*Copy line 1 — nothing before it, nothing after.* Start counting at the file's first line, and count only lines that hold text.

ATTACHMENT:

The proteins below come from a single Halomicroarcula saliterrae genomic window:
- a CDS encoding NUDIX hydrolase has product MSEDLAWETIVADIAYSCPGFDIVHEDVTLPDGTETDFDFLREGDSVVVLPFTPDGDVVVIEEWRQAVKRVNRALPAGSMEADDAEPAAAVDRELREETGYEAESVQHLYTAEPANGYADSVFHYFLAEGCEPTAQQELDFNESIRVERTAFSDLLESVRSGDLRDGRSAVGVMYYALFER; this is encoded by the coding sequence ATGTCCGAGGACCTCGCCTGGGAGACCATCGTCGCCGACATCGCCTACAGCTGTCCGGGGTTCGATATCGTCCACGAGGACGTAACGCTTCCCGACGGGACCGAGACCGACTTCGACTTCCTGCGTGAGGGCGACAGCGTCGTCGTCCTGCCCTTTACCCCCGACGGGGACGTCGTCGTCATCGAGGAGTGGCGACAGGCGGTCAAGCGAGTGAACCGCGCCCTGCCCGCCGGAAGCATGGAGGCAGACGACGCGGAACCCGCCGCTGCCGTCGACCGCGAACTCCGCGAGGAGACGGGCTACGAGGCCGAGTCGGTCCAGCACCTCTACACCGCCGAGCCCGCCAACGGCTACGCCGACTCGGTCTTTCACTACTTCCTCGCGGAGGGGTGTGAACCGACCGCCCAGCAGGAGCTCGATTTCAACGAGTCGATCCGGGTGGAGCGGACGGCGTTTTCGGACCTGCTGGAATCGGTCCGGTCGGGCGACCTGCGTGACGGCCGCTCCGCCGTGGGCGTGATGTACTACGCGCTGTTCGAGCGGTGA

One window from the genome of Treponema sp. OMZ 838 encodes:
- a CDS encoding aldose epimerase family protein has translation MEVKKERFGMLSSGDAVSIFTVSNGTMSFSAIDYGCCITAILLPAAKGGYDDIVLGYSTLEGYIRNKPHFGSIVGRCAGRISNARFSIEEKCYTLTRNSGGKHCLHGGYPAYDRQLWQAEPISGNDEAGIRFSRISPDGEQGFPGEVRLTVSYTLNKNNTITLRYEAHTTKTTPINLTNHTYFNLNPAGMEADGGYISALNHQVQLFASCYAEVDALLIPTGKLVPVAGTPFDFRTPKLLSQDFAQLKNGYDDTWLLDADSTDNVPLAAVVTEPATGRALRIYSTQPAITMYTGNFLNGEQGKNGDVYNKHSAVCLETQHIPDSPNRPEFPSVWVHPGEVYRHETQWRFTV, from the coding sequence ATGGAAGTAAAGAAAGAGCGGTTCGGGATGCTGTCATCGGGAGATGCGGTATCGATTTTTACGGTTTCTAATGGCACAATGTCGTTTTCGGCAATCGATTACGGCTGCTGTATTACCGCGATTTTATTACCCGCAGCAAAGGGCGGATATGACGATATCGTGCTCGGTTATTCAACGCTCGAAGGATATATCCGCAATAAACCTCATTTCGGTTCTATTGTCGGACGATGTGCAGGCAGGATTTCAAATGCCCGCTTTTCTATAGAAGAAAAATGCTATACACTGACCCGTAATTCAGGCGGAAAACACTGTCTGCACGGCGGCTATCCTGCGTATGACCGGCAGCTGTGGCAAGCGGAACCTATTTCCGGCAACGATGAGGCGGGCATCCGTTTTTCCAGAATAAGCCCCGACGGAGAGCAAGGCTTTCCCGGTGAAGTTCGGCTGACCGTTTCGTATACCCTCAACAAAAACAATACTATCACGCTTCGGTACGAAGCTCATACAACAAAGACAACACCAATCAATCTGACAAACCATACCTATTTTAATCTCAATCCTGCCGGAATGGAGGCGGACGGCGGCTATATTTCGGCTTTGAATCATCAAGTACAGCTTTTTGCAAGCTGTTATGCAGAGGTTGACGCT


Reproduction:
The proteins below come from a single Halomicroarcula saliterrae genomic window: